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Deniz tek interview - 1995

by Phil Harmonik (Aural Pleasure)

notice : I don't remember where I get this text. If you know, please leave me a note, and i'll put the right credits.

G'day and welcome once again to Aural Pleasure.
By now you would have heard that Radio Birdman are getting back together to perform at The Big Day Out.

This is a good enough reason within itself to grab a ticket. It's gonna be sensational. I recently had a chat to Birdman's songwriter/lyricist/guitarist Deniz Tek, who is now living in Montana, USA.

Whether it be flying jet fighters, saving lives working as a doctor in hospital emergency or blasting out a riff on stage, Deniz Tek seems to enjoy stimulating his adrenal glands. I began by asking him what led to the demise of the band back in 1978.

"It just ran it's course. There were some pretty intense personal dissatisfactions amongst some of the guys and we were on a heavy touring schedule in England and Europe. We were doing five cities a week for several months. To summarise it in a few brief words isn't easy. It was changing without our input and guys were going crazy, a little bit neurotic or psychotic at times."
Tek was without question the dominating force behind the Birdman repertoire, penning both the music and the lyrics for frontman Rob Younger (now with The New Christs).

"It was inspirational more than anything else. These songs would generally come to me while tuning up a guitar or even practicing a bit from another song and you'd go off onto a tangent andthere'd be some other idea that could be pursued. I didn't set out to write a song on a given day, it would just come to you. I'd get a bit of music and try to find some words that would go with it."
Tek wrote the lyrics for every Radio Birdman original except for the classic 'Aloha Steve and Danno', which Rob Younger wrote as an ode to Hawaii 5 O copper Steve McGarret and his partner Danno. Word is that Jack Lord, who played McGarret, actually heard the song and likes it.

The lineup at the BDO will please die hard fans of the band.

"It will be a 100 per cent pure original line-up of the last version of Radio Birdman" says Tek. "We're working on a couple of new songs for the live shows. We'll play the old songs but hopefully play them in new ways and improve on them."
Many of you would have seen Deniz Tek and his band at the Somerville Hotel when they toured earlier in the year, with guest Celibate Rifle Kent Steedman on guitar.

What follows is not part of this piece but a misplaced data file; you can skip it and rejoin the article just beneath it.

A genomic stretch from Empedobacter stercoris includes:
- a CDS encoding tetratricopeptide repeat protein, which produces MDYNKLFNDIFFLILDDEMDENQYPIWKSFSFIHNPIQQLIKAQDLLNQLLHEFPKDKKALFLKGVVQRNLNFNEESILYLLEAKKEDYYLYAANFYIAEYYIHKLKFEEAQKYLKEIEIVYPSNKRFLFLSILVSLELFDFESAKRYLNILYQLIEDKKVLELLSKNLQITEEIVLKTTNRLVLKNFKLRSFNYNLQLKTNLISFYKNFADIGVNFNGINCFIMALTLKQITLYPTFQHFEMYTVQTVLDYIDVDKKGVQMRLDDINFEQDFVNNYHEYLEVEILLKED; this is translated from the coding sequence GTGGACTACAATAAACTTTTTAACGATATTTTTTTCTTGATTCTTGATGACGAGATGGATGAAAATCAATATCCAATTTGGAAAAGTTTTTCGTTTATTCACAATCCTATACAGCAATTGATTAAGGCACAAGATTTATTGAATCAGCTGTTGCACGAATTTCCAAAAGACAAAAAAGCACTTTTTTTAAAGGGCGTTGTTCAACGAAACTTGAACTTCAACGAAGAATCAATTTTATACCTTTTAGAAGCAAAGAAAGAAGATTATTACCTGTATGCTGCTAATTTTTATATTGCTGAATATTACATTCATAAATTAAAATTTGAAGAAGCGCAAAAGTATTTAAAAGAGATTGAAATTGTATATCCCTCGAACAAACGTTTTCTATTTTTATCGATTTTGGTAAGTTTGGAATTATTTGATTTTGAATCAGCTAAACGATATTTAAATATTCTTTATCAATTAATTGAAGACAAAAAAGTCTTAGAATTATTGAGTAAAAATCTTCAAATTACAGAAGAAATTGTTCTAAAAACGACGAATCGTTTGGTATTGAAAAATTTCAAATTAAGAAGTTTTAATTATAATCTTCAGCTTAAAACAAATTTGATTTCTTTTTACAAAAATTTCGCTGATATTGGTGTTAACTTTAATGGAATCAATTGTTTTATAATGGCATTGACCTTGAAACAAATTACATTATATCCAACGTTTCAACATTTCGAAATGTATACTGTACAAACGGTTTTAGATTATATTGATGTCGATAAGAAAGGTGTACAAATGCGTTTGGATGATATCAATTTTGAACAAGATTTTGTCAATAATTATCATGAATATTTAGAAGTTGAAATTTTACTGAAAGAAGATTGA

Tek has good memories of that tour and derives a lot of satisfaction from this current outfit.

"The band that I'm in now is fully enjoyable to play in. Kent and myself seem to work well together on guitar. We seem to be able to interweave our two styles to good effect and it's fun. There's some of the old spirit in it."
Radio Birdman have produced music of a timeless quality. Testament to this is the fact that so many young people wear their T-shirts and buy their records. Silverchair's recent Aria Awards version of 'New Race' with Tim Rogers of You Am I is a perfect example of the appeal of Radio Birdman's sound.

I wondered whether Tek had heard about Silverchair's Aria performance.

"I did hear about that. In fact I got an emergency request on my fax machine for the lyrics about two days before it happened so I had the idea something was up. When it happened a couple of people rang me up and told me that they'd seen it. It's great, I'm really pleased that they did that."
Like fashion and hairstyles, music seems to move in circles.

I asked Tek what his thoughts were on current popular music such as the whole Californian punk pop thing. He sees the renewed interest in this music as a natural progression.

"It's pretty close to what we had back then. Music does seem to have come around full circle. It's funny how the old trends pop up again 20 years later.
The production values are different, the type of songs they're playing and the way they're playing them are fundamentally rooted in the 70's stuff we did. I don't know why our music has remained popular for a long time or why it's resurgent now, I really have no idea other than people like to know where the music they listen to comes from.

When I was a teenager I was into The Stooges, MC5, The Kinks, The Who, The Stones and Johnny Winter and people like that. They introduced my generation to the old blues guys."

Who really cares why the guys are getting back together, the fact is they are.
But I asked anyway.

"There was some talk amongst ourselves first. Every couple of years there's an offer to do this but the time has never been right until now.
In February we were all together doing a remix of the Living Eyes album which is due out soon. We realised that all the old problems had gone, the misunderstandings had been cleared up, the bad blood had gone, so all the reasons we had not to play had gone.
We thought it would be a fun thing to try, then a couple of months later we got the offer to do the Big Day Out. We think it would be experiment 'cause we've all done other things in the meantime so we're different people than we were then, we're different musicians.
To put it all back together will be interesting to see what comes out."
Well I'll definitely be there to see what comes out. Do yourself a favour and go see them too.
It will certainly open your eyes as to where the good tunes we're hearing now came from.
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